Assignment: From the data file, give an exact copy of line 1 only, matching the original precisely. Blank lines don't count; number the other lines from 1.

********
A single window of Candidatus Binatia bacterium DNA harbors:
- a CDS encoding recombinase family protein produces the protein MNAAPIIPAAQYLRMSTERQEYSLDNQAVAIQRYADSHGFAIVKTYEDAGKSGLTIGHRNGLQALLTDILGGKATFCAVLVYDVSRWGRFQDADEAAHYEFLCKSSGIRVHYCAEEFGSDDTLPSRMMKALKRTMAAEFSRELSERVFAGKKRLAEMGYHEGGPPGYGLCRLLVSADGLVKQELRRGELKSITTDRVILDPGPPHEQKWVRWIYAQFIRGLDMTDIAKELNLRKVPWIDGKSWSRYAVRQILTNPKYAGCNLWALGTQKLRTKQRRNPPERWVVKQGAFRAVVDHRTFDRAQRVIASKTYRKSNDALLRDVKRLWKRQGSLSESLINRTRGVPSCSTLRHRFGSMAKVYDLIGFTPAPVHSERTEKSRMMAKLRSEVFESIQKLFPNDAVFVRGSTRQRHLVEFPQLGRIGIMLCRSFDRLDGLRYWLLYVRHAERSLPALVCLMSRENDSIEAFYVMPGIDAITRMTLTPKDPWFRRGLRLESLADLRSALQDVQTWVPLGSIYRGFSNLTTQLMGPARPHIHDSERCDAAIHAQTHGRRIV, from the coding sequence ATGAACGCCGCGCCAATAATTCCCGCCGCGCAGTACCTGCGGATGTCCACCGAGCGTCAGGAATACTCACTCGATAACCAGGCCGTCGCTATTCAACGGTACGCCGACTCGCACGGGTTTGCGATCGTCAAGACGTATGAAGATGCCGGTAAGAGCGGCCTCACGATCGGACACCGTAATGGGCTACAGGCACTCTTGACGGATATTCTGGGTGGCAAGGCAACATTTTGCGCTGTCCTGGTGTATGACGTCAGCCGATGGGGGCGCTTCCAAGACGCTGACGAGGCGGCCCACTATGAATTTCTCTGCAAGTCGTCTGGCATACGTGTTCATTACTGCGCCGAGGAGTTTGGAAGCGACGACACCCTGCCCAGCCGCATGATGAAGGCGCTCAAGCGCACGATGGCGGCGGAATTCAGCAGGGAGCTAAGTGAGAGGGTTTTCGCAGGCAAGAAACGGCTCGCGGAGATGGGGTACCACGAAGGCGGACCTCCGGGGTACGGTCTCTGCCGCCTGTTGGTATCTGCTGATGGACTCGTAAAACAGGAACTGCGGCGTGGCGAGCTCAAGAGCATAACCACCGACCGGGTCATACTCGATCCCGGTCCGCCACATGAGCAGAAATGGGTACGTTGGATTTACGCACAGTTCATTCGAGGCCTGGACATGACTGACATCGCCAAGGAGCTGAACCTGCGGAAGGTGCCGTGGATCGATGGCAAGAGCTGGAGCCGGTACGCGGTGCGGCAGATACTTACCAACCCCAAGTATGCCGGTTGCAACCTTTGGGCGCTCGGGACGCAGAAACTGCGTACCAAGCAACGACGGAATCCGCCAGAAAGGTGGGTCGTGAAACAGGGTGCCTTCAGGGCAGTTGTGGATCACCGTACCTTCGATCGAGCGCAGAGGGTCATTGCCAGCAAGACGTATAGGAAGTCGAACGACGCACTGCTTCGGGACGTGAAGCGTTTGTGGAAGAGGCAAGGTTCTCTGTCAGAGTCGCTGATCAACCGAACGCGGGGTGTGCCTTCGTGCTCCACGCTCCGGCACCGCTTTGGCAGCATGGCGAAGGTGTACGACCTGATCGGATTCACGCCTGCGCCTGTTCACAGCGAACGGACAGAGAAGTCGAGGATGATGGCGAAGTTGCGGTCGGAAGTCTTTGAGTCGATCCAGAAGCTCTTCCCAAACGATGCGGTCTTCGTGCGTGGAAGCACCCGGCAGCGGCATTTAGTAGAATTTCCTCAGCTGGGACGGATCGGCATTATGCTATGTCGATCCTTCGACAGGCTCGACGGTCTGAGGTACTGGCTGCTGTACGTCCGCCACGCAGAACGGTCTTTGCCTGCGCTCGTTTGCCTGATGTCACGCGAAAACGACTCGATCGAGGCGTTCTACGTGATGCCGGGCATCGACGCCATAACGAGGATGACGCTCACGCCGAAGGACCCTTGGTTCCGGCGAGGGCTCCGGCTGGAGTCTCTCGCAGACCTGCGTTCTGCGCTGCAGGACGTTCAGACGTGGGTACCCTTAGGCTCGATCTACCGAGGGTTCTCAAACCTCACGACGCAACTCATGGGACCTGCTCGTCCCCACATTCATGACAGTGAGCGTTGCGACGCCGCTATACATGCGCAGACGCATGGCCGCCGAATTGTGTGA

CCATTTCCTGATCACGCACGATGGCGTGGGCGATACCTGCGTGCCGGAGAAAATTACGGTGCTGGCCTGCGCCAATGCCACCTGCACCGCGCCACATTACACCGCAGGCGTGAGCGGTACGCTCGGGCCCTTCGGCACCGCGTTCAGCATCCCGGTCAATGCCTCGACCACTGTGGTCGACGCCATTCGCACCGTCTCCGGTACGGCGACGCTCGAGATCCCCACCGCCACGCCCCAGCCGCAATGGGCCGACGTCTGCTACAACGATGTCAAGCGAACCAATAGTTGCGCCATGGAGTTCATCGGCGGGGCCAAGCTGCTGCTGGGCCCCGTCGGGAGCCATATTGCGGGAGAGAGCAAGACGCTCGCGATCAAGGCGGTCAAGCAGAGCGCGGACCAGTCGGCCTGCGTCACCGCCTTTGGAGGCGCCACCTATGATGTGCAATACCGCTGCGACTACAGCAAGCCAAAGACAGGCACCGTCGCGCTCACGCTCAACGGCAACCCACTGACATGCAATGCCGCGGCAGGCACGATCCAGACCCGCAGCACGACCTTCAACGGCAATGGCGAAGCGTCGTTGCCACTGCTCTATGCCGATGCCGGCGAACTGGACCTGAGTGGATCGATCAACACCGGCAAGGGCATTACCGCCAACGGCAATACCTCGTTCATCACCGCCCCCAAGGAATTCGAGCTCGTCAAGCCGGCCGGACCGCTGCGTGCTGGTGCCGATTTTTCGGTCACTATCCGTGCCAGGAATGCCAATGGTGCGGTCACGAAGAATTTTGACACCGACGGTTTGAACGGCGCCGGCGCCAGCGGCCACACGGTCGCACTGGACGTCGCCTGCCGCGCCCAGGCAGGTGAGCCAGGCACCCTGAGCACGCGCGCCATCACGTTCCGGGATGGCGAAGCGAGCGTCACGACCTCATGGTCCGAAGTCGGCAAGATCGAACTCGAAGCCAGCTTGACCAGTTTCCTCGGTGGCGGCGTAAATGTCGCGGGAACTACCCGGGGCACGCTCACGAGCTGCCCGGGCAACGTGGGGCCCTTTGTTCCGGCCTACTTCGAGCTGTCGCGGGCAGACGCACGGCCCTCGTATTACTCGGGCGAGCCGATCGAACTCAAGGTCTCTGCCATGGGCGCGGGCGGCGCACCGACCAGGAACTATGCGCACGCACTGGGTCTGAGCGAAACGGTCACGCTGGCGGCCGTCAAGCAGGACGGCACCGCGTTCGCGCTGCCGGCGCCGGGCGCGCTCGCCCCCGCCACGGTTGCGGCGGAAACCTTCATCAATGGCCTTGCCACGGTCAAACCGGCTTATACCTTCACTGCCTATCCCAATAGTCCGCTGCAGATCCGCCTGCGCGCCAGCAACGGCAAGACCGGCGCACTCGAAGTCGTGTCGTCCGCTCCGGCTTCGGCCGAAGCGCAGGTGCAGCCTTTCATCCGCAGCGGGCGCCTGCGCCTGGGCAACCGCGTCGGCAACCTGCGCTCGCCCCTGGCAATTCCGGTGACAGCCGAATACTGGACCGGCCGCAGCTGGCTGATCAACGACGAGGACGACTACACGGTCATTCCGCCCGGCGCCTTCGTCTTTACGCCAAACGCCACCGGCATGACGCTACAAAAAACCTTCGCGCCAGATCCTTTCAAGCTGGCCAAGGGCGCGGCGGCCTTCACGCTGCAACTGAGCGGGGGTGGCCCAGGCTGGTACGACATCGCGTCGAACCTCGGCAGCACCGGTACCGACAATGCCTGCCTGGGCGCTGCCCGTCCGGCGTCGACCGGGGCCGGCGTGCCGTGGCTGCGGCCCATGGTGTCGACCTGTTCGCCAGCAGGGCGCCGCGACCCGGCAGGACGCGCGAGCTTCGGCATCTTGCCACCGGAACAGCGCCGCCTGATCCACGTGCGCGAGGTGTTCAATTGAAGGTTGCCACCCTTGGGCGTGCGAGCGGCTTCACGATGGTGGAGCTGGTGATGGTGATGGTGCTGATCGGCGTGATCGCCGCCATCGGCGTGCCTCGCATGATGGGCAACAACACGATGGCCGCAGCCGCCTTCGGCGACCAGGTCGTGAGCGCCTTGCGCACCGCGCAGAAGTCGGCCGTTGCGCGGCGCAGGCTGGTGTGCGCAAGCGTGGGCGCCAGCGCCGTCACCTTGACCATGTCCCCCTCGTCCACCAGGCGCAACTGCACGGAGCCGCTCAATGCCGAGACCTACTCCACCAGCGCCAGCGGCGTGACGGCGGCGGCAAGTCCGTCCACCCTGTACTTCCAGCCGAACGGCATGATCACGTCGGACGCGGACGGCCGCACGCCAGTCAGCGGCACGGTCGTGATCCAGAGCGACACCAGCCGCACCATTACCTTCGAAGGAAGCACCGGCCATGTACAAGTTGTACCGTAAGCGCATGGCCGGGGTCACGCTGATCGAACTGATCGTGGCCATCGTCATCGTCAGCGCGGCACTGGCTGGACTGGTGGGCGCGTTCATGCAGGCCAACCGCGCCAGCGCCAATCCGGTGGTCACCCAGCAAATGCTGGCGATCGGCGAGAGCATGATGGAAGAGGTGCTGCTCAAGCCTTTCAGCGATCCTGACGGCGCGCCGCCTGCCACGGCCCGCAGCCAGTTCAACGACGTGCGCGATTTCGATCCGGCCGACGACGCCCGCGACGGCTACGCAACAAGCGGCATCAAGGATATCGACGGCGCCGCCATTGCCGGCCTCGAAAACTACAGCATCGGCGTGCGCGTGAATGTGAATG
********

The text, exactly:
A single window of Candidatus Binatia bacterium DNA harbors: